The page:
Ross Prismatic Binoculars

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Ross prismatic binoculars from Festival of Britain
Manufacturer (unknown)
Production years 1951
Production location (unknown)

Ross prismatic binoculars from Festival of Britain, 1951

Ross of London were makers of high-quality optical instruments and cameras. These binoculars, sectioned to show internal construction, were displayed at the South Bank Exhibition of the Festival of Britain, 1951.


How it works

Binoculars use an arrangement of lenses and prisms to make objects far away appear closer.

Memories


{{quote|This is Ross's budget model and most likely the Solaross model. They where 9x35 and average optically. Ross made other very high quality instruments at Clapham London until the 60's.}

"Ross carried on making the Solaross range until the 1960s.I believe the models included 8x35, 8x40, 9x35, 12x40, 15x40 and 16x60,some were designed for spectacle wearers and had a soft cushion between the eyecups. They also produced a 13x40 which was branded "Prinz" and sold through Dixons the high street photo chain. They combined good optical performance with a light ergonomic styling and extensive use of plastics. Today they are quite collectable with the 9x35 model being the easiest to find.I owned a pair of the 16x60s which were bought new in about 1961." Eddy Mayhew.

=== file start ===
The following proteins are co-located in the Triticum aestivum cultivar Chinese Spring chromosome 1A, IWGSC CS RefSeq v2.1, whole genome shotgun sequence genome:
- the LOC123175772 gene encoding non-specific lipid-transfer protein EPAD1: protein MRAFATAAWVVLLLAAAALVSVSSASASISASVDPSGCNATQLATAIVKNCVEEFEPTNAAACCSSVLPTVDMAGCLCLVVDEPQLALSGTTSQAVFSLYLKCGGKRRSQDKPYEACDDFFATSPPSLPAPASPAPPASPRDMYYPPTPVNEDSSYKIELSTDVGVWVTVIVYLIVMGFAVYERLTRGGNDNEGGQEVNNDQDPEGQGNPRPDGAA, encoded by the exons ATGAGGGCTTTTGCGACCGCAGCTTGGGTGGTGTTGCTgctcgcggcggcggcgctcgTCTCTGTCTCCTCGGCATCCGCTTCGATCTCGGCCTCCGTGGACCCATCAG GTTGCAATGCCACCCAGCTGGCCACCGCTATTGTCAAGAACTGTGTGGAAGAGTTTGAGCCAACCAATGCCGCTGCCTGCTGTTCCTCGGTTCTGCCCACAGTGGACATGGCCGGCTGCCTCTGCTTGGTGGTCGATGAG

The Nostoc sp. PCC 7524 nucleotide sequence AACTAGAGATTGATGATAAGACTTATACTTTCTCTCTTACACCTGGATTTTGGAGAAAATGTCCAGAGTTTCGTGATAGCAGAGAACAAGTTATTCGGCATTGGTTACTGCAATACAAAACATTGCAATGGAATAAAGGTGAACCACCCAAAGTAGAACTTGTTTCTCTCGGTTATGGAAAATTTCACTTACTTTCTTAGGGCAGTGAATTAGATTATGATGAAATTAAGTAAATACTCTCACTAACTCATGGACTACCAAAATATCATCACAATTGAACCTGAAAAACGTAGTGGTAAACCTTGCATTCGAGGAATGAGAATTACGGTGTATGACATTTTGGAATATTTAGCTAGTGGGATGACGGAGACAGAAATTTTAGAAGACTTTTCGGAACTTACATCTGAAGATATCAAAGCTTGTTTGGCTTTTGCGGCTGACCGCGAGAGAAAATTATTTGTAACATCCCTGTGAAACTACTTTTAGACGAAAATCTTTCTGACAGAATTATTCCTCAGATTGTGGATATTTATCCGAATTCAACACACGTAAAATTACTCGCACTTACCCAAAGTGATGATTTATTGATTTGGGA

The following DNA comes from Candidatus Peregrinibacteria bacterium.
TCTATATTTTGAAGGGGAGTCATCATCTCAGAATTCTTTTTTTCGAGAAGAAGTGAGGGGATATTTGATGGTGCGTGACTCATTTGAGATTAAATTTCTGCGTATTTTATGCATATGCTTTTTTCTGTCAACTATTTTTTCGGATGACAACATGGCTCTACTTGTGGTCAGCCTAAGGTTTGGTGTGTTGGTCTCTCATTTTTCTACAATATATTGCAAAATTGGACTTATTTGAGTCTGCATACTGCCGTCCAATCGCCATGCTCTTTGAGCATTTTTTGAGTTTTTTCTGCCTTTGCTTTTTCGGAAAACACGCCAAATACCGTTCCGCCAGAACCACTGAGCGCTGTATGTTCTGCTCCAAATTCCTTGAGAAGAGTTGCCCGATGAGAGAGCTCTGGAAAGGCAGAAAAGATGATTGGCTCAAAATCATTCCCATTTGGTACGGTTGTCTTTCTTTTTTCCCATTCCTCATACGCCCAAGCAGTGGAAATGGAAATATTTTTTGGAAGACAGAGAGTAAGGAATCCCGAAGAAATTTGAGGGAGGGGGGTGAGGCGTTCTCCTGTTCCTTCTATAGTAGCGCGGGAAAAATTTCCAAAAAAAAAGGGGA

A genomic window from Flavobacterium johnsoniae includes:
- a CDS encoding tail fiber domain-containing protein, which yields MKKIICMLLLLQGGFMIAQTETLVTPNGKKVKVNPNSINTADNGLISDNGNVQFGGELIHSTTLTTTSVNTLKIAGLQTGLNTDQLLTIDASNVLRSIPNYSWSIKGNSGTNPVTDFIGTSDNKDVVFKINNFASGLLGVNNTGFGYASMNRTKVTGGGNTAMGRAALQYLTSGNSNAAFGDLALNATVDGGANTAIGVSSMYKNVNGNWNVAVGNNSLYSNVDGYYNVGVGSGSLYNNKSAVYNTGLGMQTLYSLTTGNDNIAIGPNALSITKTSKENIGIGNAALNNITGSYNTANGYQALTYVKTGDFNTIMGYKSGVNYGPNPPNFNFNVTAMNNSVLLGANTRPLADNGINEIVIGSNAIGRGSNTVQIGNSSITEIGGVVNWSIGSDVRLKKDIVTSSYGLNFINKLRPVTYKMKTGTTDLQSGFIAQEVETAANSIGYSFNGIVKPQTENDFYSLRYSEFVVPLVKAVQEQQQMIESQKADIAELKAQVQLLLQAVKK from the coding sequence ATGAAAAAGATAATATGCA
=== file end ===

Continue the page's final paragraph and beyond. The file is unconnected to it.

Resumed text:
"There where other higher quality models made by Ross. The Stepron, Stepnada and Stepruva were well regarded as a match for the German civilian models of the same era. Larger Porro II designs include the Stepsun, Stepvue and Stepmur to name a few and all performing well" A number of the Ross range can be found here. British binoculars

In the Science Museum

Source: G A Read Inv. No: 1986-98

Dan Dare & the Birth of Hi-Tech BritainThis object is currently on display in the Dan Dare & the Birth of Hi-Tech Britain exhibition at the Science Museum, London.